What happened to Petro? There are conflicting reports from Venezuela about the use of its state cryptocurrency.
Some time ago, President Maduro said he wanted to use it in the international oil trade, to circumvent US sanctions and to be able to get rid of the US dollar.
However, to date, there is no news that anyone is actually using it for this purpose.
For example, Maduro himself recently confirmed that 260 new trade agreements have been signed between Russia and Venezuela, but there is no evidence that Petro is being used as a means of payment for this international trade.
The only confirmation would come from the government’s Food Supply Program, called Clap, which deals with the purchase of food products from abroad, and which would provide for the use of Petro in some international transactions related to it. However, there is no public evidence of these transactions.
On the other hand, it seems that Venezuela is trying to use its bitcoin and ethereum reserves to pay its foreign debts.
However, according to Russian sources, Venezuelans are actually already using a lot of cryptocurrencies in their daily lives, precisely to circumvent the restrictions imposed by the United States. The same sources assume that Petro is in use in the country and that it could exceed 5% of total use in economic transactions, if not even 15% in the future. Yet even in this case, to date, there is no concrete evidence of this.
There are currently 61,402 blocks on the Petro explorer, about one every 9 minutes since it was launched in October last year. It is not possible to know the number of transactions or browse the blockchain.
Moreover, according to the website hackernoon.com, both the Sunacrip (Superintendency of Cryptoassets and Related Activities) and the superintendent Joselit Ramírez are not responding via social networks, despite the fact that they promote them as the main channel of communication. Also by phone and email, it is impossible to get answers.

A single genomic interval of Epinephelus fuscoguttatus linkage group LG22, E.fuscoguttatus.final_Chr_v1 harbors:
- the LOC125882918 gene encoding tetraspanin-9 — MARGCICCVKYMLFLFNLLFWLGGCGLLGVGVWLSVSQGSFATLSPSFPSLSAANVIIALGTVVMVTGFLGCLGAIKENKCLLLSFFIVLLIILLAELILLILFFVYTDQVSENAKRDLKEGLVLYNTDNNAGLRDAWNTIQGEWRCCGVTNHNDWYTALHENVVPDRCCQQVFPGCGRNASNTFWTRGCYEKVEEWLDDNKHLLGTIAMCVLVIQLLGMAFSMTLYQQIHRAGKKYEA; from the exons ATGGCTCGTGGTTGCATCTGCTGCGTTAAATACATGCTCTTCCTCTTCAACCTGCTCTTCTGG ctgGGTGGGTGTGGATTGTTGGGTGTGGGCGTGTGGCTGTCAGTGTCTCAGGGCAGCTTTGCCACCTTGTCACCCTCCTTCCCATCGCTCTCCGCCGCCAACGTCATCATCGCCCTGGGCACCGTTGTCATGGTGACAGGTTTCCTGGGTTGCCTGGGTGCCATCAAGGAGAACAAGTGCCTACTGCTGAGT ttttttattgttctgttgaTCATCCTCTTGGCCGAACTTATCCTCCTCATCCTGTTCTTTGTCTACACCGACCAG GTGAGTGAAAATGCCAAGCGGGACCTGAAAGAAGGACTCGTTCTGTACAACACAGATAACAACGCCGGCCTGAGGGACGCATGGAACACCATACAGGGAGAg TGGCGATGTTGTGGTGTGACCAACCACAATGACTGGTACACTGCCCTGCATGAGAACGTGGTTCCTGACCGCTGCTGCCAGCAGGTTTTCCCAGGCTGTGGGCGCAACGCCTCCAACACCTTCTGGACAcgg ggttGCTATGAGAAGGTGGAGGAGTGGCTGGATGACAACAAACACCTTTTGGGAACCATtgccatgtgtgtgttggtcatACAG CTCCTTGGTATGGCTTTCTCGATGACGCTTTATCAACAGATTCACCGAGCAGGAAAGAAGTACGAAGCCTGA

All this suggests that the management of this cryptocurrency is very unclear, and yet in an article signed by the President of Asonacrip, Jose Angel Alvarez, it is stated that Petro would be a stablecoin and is going through a very important phase. In fact, Alvarez declares:
“Everything is starting to make sense, and we’re talking about the relationship created between the Petro and Bitcoin’s value. At the time this article was being written, the Petro had a value of 0.00635000 BTC, or 635,000 Satoshis, and here is the magic moment where any relationship of our sovereign crypto asset with the dollar disappears”.
By contrast, Maduro’s main political opponent, Juan Guaidó, has declared that he does not consider Petro to be a real cryptocurrency and that he considers it to be a fraudulent currency.
In fact, he points out that in theory it should be backed by oil but on the basis of an “electronic bond with backing” that nobody believes in. Surely, therefore, it is difficult to find credible information about the currency, to the extent that it cannot be considered reliable.
At this point, it is impossible to say with certainty whether it is in use, or not, if it really has stable value or if it is only a failed attempt to revive the troubled economy of Venezuela.
The information is too little, too unclear, and too divergent.
Surely this project has nothing to do with real cryptocurrencies, which instead have clear, public data and operating logics that can be easily verified by anyone.
Petro, on the other hand, is only a trivial digital currency of the central bank, probably not unlike, for example, the one that China could soon launch.